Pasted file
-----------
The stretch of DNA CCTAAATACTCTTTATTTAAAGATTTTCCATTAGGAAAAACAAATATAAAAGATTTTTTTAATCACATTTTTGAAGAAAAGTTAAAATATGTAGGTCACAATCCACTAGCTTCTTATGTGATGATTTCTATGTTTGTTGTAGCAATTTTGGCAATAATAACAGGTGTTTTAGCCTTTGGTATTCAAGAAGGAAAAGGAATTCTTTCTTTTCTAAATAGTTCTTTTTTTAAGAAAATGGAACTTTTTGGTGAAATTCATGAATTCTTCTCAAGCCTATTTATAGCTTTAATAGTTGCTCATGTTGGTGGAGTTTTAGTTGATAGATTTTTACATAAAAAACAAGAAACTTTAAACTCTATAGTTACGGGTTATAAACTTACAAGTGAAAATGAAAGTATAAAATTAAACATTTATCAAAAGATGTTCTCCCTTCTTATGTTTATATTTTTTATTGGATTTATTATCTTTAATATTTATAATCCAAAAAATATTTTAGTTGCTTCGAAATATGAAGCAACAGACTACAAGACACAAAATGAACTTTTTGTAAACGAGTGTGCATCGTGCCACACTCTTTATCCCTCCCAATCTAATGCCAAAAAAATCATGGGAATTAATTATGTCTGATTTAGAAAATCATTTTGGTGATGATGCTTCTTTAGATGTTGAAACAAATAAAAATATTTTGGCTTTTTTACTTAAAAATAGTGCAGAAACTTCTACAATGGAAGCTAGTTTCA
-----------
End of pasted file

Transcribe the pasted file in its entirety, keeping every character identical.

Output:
The stretch of DNA CCTAAATACTCTTTATTTAAAGATTTTCCATTAGGAAAAACAAATATAAAAGATTTTTTTAATCACATTTTTGAAGAAAAGTTAAAATATGTAGGTCACAATCCACTAGCTTCTTATGTGATGATTTCTATGTTTGTTGTAGCAATTTTGGCAATAATAACAGGTGTTTTAGCCTTTGGTATTCAAGAAGGAAAAGGAATTCTTTCTTTTCTAAATAGTTCTTTTTTTAAGAAAATGGAACTTTTTGGTGAAATTCATGAATTCTTCTCAAGCCTATTTATAGCTTTAATAGTTGCTCATGTTGGTGGAGTTTTAGTTGATAGATTTTTACATAAAAAACAAGAAACTTTAAACTCTATAGTTACGGGTTATAAACTTACAAGTGAAAATGAAAGTATAAAATTAAACATTTATCAAAAGATGTTCTCCCTTCTTATGTTTATATTTTTTATTGGATTTATTATCTTTAATATTTATAATCCAAAAAATATTTTAGTTGCTTCGAAATATGAAGCAACAGACTACAAGACACAAAATGAACTTTTTGTAAACGAGTGTGCATCGTGCCACACTCTTTATCCCTCCCAATCTAATGCCAAAAAAATCATGGGAATTAATTATGTCTGATTTAGAAAATCATTTTGGTGATGATGCTTCTTTAGATGTTGAAACAAATAAAAATATTTTGGCTTTTTTACTTAAAAATAGTGCAGAAACTTCTACAATGGAAGCTAGTTTCA